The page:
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A Very Thoughtful Article About Agricultural Sustainability

22 Sep

Mother Jones:  Spoiled: Organic and Local Is So 2008 by Paul Roberts

This is a great article from ths March/April 2009 that discusses the reality of what we need to consider when it comes to the idea of sustainable agriculture.

…Fred Kirschenmann, former director of the Leopold Center for Sustainable Agriculture. Real sustainability, he argues, is defined not by a food system’s capacity to ensure happy workers or organic lima beans, but by whether the food system can sustain itself—that is, keep going, indefinitely, in a world of finite resources.”


Getting Local Food, Locally Part II: Chipotle

20 Jun

Chipotle is a chain of Mexican Style fast food restaurants in the United States – and they don’t buy their pork from factory farms. That is only the start! While they are not 100% organic or sustainable yet, they have a fantastic “Food With Integrity” philosophy which includes “unprocessed, seasonal, family-farmed, sustainable, nutritious, naturally raised, added hormone free, organic, and artisanal” foods.

There is a great Nightline Segment from 6/16/09 all about this Chipotle philosophy with a cameo from Joel of Polyface Farms.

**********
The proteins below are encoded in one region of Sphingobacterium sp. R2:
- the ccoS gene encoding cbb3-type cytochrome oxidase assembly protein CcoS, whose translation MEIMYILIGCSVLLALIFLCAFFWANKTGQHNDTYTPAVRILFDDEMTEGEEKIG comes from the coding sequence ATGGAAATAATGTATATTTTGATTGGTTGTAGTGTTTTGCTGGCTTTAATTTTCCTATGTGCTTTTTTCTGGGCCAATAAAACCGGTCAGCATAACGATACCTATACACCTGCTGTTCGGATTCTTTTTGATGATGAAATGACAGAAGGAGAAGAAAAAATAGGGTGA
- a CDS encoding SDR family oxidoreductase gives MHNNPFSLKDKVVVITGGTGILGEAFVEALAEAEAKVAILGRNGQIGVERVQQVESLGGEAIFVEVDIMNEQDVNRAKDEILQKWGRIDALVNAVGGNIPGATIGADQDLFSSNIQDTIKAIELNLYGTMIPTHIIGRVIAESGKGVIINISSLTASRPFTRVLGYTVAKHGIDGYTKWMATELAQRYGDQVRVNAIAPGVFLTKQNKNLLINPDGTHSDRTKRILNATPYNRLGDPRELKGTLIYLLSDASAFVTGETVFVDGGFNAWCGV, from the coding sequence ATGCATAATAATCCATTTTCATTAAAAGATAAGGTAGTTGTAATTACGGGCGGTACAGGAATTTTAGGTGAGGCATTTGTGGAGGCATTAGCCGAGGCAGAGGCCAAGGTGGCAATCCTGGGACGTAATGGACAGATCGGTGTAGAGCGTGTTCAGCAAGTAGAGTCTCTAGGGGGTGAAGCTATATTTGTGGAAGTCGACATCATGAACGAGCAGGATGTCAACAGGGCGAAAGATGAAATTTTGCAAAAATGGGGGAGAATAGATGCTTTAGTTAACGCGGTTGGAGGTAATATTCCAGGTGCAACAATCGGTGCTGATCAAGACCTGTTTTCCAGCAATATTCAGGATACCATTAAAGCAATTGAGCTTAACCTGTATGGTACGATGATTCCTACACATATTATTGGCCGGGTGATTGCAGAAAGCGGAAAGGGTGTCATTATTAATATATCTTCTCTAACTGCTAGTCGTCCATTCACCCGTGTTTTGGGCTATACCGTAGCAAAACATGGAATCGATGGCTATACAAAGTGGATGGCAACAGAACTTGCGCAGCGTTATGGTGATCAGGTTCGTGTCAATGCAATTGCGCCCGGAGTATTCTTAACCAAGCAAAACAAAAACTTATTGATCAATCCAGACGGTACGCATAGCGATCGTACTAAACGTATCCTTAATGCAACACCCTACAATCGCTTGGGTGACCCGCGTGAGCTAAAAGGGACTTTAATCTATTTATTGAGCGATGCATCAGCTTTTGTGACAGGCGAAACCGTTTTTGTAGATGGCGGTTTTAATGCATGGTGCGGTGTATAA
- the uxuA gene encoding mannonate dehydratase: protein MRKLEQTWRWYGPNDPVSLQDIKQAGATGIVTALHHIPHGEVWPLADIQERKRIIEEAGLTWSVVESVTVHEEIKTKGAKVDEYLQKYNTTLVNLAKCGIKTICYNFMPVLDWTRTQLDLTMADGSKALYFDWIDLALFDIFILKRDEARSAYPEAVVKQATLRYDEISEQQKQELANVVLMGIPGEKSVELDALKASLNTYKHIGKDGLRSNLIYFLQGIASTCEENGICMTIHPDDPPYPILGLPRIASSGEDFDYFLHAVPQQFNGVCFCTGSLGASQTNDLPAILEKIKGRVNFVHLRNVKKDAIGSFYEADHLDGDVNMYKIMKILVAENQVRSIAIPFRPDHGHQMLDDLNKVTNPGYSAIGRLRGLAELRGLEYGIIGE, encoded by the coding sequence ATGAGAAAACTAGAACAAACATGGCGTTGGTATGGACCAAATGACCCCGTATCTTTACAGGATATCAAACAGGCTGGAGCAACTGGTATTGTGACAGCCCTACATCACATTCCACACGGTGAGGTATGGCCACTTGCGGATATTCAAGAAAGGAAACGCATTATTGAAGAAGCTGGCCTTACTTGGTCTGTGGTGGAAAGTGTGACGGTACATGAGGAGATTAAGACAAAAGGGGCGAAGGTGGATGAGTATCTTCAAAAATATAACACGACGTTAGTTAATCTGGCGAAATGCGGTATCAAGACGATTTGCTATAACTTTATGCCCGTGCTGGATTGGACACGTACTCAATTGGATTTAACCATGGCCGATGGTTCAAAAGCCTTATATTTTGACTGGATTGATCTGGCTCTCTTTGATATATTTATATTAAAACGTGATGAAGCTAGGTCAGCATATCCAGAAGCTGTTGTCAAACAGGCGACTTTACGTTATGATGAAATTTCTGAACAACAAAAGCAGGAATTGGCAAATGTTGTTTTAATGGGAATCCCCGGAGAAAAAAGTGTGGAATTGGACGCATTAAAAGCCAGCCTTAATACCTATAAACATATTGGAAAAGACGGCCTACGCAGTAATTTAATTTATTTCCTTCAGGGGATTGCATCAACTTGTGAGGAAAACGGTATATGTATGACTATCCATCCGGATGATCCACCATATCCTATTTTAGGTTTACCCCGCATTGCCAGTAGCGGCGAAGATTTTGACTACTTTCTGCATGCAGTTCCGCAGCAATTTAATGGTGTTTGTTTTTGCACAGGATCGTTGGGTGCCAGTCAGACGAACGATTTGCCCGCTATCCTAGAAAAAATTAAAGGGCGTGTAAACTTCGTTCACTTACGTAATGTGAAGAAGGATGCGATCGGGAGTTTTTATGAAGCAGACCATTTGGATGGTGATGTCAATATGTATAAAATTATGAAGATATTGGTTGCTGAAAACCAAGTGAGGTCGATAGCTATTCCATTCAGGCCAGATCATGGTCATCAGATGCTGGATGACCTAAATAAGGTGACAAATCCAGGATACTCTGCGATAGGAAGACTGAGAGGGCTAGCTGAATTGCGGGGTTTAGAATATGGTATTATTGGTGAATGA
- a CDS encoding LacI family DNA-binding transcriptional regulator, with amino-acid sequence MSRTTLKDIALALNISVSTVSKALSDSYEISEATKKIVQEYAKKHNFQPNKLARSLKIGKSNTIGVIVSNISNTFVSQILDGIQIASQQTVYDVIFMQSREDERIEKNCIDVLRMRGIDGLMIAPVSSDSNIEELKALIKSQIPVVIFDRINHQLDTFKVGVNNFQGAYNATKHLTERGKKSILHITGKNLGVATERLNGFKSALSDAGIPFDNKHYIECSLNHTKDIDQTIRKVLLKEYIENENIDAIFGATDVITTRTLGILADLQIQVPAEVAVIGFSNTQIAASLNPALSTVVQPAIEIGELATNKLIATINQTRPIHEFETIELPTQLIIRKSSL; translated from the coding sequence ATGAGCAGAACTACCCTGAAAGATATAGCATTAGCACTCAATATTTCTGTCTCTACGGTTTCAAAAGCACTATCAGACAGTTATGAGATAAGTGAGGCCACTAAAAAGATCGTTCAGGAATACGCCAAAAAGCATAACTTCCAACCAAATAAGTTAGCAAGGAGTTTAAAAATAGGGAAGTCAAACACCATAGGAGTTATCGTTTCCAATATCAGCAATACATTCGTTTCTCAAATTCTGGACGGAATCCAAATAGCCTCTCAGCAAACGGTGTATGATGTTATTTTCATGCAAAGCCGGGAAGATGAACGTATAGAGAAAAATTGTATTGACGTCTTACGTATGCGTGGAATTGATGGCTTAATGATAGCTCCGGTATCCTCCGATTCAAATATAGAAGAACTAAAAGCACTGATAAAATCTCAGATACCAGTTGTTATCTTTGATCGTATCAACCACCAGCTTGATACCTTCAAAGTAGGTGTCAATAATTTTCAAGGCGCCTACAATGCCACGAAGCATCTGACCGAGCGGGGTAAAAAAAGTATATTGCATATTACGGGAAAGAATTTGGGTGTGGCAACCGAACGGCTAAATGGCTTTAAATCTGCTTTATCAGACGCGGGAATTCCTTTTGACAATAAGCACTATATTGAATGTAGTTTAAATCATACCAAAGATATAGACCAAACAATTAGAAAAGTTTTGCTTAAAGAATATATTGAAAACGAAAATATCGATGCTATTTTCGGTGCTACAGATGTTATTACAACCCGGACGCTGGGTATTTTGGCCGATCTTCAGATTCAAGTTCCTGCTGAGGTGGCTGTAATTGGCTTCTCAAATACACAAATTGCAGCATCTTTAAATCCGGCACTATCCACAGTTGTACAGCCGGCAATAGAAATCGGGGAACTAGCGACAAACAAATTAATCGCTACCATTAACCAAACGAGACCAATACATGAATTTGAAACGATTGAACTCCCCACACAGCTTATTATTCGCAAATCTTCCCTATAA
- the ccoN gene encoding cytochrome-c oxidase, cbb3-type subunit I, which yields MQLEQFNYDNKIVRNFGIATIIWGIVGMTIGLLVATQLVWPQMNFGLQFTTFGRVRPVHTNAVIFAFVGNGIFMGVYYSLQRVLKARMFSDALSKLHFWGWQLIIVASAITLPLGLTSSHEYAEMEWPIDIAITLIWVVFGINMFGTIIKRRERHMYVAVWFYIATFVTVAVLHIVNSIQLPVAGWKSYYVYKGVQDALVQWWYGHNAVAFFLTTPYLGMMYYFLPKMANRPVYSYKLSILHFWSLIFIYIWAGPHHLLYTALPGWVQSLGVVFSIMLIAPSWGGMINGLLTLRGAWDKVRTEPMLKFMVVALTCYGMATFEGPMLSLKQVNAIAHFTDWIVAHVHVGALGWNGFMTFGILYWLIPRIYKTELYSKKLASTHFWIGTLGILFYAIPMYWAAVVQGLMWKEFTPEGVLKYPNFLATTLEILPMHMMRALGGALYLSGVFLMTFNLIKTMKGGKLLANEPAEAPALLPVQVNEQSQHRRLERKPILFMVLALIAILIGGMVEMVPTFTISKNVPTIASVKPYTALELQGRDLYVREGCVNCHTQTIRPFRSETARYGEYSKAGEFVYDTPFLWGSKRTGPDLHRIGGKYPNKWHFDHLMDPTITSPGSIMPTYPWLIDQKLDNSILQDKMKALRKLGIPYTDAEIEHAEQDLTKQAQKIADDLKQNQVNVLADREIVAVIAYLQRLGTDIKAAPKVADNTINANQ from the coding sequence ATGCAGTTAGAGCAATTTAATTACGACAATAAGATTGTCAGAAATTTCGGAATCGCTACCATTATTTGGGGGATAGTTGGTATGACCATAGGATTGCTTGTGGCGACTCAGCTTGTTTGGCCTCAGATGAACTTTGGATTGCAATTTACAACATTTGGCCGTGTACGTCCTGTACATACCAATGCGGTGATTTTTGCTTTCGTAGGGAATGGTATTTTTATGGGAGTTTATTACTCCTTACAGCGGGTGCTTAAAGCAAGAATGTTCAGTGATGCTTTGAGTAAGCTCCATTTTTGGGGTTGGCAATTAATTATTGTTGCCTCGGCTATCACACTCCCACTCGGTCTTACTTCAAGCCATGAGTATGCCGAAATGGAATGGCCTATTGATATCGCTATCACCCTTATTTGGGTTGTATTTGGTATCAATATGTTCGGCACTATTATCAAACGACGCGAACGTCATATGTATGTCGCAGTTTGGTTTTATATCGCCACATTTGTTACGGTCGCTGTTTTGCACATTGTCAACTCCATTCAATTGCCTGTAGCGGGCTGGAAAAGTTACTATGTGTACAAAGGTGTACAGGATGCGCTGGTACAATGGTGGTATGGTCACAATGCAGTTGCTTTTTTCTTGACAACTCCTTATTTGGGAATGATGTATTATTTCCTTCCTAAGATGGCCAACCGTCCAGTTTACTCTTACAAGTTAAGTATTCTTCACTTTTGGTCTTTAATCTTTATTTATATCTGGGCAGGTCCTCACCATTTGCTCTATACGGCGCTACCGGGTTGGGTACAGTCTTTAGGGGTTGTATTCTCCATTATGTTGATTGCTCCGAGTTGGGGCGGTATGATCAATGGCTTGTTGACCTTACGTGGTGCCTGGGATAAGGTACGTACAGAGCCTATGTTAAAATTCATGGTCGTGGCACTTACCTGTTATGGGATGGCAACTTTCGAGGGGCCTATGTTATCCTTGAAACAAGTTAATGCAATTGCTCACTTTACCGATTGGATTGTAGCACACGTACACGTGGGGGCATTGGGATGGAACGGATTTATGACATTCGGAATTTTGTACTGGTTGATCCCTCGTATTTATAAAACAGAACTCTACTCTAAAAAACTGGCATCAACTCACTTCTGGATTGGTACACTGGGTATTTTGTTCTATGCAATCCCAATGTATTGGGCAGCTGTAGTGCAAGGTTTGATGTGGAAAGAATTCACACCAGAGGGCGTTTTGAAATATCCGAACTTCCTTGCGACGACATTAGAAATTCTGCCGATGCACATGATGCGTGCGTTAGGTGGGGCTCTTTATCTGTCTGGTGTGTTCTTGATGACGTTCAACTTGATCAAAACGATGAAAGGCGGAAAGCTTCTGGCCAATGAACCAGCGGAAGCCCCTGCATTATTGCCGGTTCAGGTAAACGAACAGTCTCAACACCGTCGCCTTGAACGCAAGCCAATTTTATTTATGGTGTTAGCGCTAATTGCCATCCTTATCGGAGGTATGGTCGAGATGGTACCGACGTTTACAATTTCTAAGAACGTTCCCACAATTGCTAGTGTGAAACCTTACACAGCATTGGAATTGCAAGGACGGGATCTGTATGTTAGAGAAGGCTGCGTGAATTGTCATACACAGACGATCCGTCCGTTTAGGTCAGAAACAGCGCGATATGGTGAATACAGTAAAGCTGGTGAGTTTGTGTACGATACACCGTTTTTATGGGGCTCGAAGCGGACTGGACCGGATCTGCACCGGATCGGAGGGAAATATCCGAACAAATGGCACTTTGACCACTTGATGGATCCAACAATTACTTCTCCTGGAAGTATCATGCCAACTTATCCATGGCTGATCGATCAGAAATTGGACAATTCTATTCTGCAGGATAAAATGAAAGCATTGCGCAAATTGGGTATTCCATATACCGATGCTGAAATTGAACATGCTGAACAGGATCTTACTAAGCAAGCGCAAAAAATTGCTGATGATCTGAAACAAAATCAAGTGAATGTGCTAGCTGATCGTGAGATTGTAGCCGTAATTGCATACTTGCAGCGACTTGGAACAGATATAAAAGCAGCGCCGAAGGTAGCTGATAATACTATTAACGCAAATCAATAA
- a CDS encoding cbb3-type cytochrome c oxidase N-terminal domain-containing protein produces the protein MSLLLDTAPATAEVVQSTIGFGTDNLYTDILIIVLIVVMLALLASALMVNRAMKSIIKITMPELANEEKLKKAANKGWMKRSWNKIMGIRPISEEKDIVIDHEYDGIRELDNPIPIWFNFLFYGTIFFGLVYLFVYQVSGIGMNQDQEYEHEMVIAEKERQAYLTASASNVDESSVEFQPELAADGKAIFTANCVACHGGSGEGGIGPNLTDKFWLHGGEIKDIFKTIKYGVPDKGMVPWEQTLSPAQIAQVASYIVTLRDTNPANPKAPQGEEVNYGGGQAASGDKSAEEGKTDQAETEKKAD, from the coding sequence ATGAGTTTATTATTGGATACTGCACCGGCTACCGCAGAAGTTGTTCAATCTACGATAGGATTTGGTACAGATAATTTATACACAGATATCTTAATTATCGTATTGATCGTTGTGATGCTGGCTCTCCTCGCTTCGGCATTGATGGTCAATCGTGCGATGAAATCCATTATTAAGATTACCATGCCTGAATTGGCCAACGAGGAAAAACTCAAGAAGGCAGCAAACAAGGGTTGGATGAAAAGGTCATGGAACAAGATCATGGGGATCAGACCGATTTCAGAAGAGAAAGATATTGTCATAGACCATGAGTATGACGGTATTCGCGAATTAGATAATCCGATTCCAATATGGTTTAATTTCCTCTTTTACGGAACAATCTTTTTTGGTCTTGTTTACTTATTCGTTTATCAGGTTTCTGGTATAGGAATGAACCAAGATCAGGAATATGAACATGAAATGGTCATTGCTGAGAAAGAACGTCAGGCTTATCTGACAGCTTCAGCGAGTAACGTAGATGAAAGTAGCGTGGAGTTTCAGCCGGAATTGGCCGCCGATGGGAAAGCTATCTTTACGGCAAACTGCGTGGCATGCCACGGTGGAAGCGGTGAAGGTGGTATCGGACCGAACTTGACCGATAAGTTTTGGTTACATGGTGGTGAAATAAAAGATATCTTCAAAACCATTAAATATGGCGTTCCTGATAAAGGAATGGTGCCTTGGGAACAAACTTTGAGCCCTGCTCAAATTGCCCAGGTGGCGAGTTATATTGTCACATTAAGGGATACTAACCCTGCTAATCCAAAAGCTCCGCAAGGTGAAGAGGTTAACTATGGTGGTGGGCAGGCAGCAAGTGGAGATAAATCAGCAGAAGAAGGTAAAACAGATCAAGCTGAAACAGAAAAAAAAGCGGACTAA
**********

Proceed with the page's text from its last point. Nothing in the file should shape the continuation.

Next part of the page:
The craziest thing about all this is that I have not yet been to this restaurant! Fortunately, we have two in San Francisco. We sent an email to Chipotle asking about their produce and rice as this is not discussed on their website as much as their meat and beans. They sent us a great response!

“We have currently committed to buying 35 percent of one bulk produce item for all of our restaurants, when seasonally available, from local farmers. We’re looking to build on this program for the future. Last year, when we began the program, we sourced 25 percent of one bulk produce item used in each store from a local farm. This year we have upped our goals to 35 percent so we are making some progress.

We need a lot of ingredients. Unfortunately these better suppliers are more of a niche than a mainstream. Our plan is just to start small, just as we did with our naturally-raised meats, and to grow the program from there as supply increases to meet demand.

With our program, our produce is generally coming from within 200 miles or less of our restaurants. This might also be on a seasonal basis. As you might be able to imagine, it would be quite a challenge to buy certain items, such as romaine lettuce in Minneapolis, in the middle of the winter.

Unfortunately, I cannot give you specifics for rice, lettuce or tomatoes as different restaurant are focusing on different things that will work better for that region. However, we are really focused on making a difference. As part of our Food with Integrity initiative, we are trying to operate our restaurants in a manner which is better for the environment, better for the animals, and better for the farmers who raise the animals and grow the produce. We also happen to think fresh food tastes better. In this way, we hope it is also better for our customers.”

Spotlight: Ferry Plaza Farmers’ Market: A Photo Story

9 May